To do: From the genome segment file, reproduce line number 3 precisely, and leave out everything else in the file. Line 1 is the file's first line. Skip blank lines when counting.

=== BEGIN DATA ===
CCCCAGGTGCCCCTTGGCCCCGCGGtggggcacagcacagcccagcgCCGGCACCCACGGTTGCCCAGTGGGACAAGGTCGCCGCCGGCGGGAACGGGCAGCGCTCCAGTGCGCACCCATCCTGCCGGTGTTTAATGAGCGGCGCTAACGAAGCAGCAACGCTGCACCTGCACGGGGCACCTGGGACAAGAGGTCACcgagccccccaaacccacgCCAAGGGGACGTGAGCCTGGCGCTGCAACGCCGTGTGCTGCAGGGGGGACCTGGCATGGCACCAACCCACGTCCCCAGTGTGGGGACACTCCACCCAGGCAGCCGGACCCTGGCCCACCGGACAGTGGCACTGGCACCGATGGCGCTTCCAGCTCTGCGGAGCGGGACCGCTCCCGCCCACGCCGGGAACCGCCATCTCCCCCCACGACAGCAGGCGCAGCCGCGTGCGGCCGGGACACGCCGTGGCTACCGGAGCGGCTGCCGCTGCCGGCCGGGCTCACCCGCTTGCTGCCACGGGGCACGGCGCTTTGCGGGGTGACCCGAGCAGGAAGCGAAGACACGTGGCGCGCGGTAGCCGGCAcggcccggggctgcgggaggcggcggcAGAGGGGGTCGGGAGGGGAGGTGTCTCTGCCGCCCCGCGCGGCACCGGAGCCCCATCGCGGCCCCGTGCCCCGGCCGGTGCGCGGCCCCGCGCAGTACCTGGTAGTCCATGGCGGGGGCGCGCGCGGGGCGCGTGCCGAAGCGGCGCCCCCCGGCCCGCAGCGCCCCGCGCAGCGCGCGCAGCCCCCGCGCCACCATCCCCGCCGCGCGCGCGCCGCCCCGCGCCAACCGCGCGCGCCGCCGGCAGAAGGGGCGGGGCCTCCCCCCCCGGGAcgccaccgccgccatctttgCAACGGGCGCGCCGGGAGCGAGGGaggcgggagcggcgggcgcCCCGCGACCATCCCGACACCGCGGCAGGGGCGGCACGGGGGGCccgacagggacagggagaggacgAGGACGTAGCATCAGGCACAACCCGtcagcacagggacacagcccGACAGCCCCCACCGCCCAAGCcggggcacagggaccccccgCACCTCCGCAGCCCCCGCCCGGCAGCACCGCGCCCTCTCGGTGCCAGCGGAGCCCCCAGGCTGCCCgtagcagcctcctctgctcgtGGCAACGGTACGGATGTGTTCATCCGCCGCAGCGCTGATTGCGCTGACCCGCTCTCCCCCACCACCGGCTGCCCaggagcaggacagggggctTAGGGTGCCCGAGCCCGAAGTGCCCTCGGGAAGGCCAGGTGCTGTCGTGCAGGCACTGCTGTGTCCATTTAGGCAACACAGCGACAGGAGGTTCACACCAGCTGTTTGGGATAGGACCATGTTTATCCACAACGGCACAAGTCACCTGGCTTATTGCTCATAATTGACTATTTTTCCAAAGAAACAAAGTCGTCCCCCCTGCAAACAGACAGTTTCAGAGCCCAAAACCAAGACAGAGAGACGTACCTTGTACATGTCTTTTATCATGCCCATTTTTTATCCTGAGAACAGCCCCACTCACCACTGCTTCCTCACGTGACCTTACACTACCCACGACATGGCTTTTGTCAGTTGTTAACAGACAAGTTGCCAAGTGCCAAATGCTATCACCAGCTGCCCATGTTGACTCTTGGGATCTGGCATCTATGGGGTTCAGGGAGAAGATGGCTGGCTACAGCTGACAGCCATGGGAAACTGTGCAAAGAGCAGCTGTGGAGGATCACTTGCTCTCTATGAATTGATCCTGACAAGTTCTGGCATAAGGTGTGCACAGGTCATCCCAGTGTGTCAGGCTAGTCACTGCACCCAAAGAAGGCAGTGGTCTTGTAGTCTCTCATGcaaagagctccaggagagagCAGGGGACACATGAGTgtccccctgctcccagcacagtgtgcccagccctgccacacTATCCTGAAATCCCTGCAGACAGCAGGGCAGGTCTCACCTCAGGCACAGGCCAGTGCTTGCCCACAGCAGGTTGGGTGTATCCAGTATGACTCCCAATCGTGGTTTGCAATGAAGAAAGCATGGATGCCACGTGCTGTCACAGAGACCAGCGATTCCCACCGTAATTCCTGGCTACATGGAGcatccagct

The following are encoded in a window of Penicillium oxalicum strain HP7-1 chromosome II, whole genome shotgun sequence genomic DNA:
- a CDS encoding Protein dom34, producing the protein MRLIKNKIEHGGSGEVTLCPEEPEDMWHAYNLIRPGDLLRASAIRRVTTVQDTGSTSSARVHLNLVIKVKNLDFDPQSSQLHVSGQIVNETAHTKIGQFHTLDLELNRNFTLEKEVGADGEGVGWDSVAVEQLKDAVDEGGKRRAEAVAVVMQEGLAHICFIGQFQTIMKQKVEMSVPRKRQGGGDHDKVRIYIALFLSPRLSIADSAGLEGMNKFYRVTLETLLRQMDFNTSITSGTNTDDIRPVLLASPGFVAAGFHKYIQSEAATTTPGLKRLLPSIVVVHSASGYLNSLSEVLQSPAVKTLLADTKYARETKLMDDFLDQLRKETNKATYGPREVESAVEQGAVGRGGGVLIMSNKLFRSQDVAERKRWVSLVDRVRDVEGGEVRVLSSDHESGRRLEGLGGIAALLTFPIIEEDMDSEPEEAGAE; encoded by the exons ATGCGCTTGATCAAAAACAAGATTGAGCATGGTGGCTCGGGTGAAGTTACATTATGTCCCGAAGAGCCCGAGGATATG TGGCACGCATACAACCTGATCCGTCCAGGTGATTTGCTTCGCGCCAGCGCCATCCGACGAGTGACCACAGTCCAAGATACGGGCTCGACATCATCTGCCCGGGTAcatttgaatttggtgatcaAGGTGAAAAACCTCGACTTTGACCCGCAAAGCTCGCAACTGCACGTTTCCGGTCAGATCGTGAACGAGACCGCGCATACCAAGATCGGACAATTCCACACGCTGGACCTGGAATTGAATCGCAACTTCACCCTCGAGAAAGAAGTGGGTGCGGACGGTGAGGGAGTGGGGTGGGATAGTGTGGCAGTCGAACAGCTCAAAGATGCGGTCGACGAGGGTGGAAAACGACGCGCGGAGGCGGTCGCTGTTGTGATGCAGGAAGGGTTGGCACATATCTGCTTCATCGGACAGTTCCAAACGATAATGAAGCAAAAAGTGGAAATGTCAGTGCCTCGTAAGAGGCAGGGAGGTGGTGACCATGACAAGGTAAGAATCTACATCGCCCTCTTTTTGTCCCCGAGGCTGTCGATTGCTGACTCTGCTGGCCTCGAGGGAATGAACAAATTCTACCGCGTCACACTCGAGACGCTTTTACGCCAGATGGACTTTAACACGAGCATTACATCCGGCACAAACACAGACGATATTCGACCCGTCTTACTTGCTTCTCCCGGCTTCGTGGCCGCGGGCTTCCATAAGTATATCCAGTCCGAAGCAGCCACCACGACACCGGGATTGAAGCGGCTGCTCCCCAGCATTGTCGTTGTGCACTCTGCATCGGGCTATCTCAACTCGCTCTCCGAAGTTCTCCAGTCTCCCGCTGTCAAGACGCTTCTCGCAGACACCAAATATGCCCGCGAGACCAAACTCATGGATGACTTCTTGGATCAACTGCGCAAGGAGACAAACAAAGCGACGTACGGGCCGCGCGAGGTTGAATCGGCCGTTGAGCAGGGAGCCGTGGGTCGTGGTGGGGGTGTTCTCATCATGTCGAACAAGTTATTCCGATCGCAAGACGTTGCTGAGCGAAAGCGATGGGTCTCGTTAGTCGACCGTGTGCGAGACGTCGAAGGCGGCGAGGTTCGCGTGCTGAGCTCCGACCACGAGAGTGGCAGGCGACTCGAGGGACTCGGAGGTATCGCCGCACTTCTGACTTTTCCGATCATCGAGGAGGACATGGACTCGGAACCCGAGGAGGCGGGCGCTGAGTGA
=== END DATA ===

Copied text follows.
- a CDS encoding Protein dom34, producing the protein MRLIKNKIEHGGSGEVTLCPEEPEDMWHAYNLIRPGDLLRASAIRRVTTVQDTGSTSSARVHLNLVIKVKNLDFDPQSSQLHVSGQIVNETAHTKIGQFHTLDLELNRNFTLEKEVGADGEGVGWDSVAVEQLKDAVDEGGKRRAEAVAVVMQEGLAHICFIGQFQTIMKQKVEMSVPRKRQGGGDHDKVRIYIALFLSPRLSIADSAGLEGMNKFYRVTLETLLRQMDFNTSITSGTNTDDIRPVLLASPGFVAAGFHKYIQSEAATTTPGLKRLLPSIVVVHSASGYLNSLSEVLQSPAVKTLLADTKYARETKLMDDFLDQLRKETNKATYGPREVESAVEQGAVGRGGGVLIMSNKLFRSQDVAERKRWVSLVDRVRDVEGGEVRVLSSDHESGRRLEGLGGIAALLTFPIIEEDMDSEPEEAGAE; encoded by the exons ATGCGCTTGATCAAAAACAAGATTGAGCATGGTGGCTCGGGTGAAGTTACATTATGTCCCGAAGAGCCCGAGGATATG TGGCACGCATACAACCTGATCCGTCCAGGTGATTTGCTTCGCGCCAGCGCCATCCGACGAGTGACCACAGTCCAAGATACGGGCTCGACATCATCTGCCCGGGTAcatttgaatttggtgatcaAGGTGAAAAACCTCGACTTTGACCCGCAAAGCTCGCAACTGCACGTTTCCGGTCAGATCGTGAACGAGACCGCGCATACCAAGATCGGACAATTCCACACGCTGGACCTGGAATTGAATCGCAACTTCACCCTCGAGAAAGAAGTGGGTGCGGACGGTGAGGGAGTGGGGTGGGATAGTGTGGCAGTCGAACAGCTCAAAGATGCGGTCGACGAGGGTGGAAAACGACGCGCGGAGGCGGTCGCTGTTGTGATGCAGGAAGGGTTGGCACATATCTGCTTCATCGGACAGTTCCAAACGATAATGAAGCAAAAAGTGGAAATGTCAGTGCCTCGTAAGAGGCAGGGAGGTGGTGACCATGACAAGGTAAGAATCTACATCGCCCTCTTTTTGTCCCCGAGGCTGTCGATTGCTGACTCTGCTGGCCTCGAGGGAATGAACAAATTCTACCGCGTCACACTCGAGACGCTTTTACGCCAGATGGACTTTAACACGAGCATTACATCCGGCACAAACACAGACGATATTCGACCCGTCTTACTTGCTTCTCCCGGCTTCGTGGCCGCGGGCTTCCATAAGTATATCCAGTCCGAAGCAGCCACCACGACACCGGGATTGAAGCGGCTGCTCCCCAGCATTGTCGTTGTGCACTCTGCATCGGGCTATCTCAACTCGCTCTCCGAAGTTCTCCAGTCTCCCGCTGTCAAGACGCTTCTCGCAGACACCAAATATGCCCGCGAGACCAAACTCATGGATGACTTCTTGGATCAACTGCGCAAGGAGACAAACAAAGCGACGTACGGGCCGCGCGAGGTTGAATCGGCCGTTGAGCAGGGAGCCGTGGGTCGTGGTGGGGGTGTTCTCATCATGTCGAACAAGTTATTCCGATCGCAAGACGTTGCTGAGCGAAAGCGATGGGTCTCGTTAGTCGACCGTGTGCGAGACGTCGAAGGCGGCGAGGTTCGCGTGCTGAGCTCCGACCACGAGAGTGGCAGGCGACTCGAGGGACTCGGAGGTATCGCCGCACTTCTGACTTTTCCGATCATCGAGGAGGACATGGACTCGGAACCCGAGGAGGCGGGCGCTGAGTGA